Video: Whiskey you're the dividend! 95 years after the Watt lock-out, one local business is planning a Derry distillation renaissance
Ninety-five years ago this weekend Andrew Watt ended a proud and prosperous tradition of Derry whiskey manufacture when he permanently locked out striking workers from the Watt distillery in the Bogside.
The Journal caught up with Ciaran Mulgrew, Managing Director of Niche Drinks’ cream liqueur operation on the Rossdowney Road, to talk about his plans to bring whiskey back to the North West with a new distillery and interpretive centre in the heart of Ebrington and a new homegrown Derry whiskey that will mature in time for the centenary of the lock-out in 1921, should the proposal eventually secure planning approval from Derry City and Strabane District Council.
The Belfast-native believes that with the recent growth and popularity of local craft beers, distilleries and food movements, the time is right to put Derry back on the whiskey production map.
“If you look what’s happened in the craft brewing industry, for years, all you could buy were one or two beers and they weren’t great. More importantly, they weren’t local, whereas people now have a greater interest in what they eat and what they drink. People want local foods and if we can produce local spirits locally, why not?”
Mr Mulgrew’s dream is to start distilling ‘An Fear Ciúin’ blended Irish whiskey at a new distillery and visitor centre extending right across the old guard house, barrack store, and barrack master’s house on the south side of Ebrington Square - directly opposite the proposed maritime museum.
Visitors will be able to enjoy a glass of the locally distilled product, named after Mr Mulgrew’s late father, a lifelong bar man, in a whiskey garden overlooking the Foyle from the old barrack master’s house, should the plans proceed.
“We have put in the full planning application and we did that, I think, around August 20, and we hope to hear before the end of the calendar year that planning has been approved and the building will be ready by 2018, although we’ll be distilling quicker than that.”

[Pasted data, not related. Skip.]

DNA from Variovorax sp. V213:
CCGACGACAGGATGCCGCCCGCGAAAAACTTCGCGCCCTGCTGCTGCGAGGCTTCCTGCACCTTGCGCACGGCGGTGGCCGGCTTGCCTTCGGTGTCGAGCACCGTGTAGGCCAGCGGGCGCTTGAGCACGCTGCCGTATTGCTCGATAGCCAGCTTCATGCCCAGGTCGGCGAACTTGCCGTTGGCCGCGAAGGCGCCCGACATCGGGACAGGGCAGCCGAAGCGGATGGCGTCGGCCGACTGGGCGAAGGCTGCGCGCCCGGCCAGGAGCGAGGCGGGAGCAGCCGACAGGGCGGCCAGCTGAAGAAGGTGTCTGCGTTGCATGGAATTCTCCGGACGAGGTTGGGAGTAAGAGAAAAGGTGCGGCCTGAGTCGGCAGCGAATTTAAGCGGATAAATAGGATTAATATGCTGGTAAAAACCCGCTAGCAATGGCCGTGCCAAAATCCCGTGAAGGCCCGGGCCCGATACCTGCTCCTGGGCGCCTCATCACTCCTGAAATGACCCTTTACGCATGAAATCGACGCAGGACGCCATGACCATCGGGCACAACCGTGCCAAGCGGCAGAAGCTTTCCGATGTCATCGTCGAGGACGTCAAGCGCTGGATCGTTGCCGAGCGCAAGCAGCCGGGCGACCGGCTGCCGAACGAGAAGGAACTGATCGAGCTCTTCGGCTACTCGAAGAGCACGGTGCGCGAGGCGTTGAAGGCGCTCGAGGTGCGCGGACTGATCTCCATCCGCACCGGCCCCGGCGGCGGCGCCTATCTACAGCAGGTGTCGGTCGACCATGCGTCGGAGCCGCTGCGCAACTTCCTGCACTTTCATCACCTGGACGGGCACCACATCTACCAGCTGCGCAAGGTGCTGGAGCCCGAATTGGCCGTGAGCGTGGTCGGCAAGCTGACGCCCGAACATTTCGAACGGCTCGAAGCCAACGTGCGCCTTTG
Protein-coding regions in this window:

It’s a considerable investment by the firm as there’s a lot of downtime due to the time it takes for whiskey to mature: you’re not allowed to call yourself an Irish whiskey unless you’ve been matured in an oak barrel for three years.
“This is going to cost us somewhere between £10m and £12m. The reason why it’s so high is, when you make whiskey...we make our first whiskey say, in January 2018, but we won’t be able to sell that until January 2021 because it has to be matured for three years. So you’ve got three solid years of production before you can sell a single bottle. That’s an awful lot of stock before you actually sell any.”
Part of the solution to this, as the first new Derry whiskey in 100 years is maturing in time for the Watt lock-out anniversary, will be to distil ‘clear spirits’ such as gin and vodka, which will also be made at Ebrington and sold as soon as produced.
“We’re putting in a still there that will produce vodka and that will produce gin.
“The benefit of vodka and gin is, you can make it on a Monday and sell it on a Tuesday. It’s all about cash flow. So we will be producing vodka and we’ll be producing gin as well.”
The main aim, however, is to reintroduce what once was a huge industry and employer in Derry, albeit on a much smaller scale.
‘An Fear Ciúin’s’ main product will be a typical three to four year blended Irish whiskey.
But an eight year old single malt whiskey and a 12 year old liqueur whiskey will also be made at Ebrington and respectively finished in bourbon and sherry casks in the city.
Niche is already sourcing whiskey from two confidential distillers outside the city and blending it here in order to get the An Fear Ciúin name out.
“We started buying whiskey about nine years ago. We’ve got quite a lot of whiskey at this stage - nearly £3m worth of stock maturing now, because if we had done nothing and then we’d gone ahead and built this in 2018 we wouldn’t have had whiskey to sell until 2022, which is very, very difficult. Whereas at least this way we have the revenue that comes from the cream end of the business and that enables us to buy whiskey that we’ve been maturing and selling now.”
If all goes according to plan Derry should have a brand new product and tourist attraction by the time of one of the darker local centenaries in terms of industry and labour relations.
“At the end of the day if we can get visitors to come to it, if we have the attraction where people come around, our idea is that people will feel an affection for the thing and are likely to buy it.”
We can all drink to that.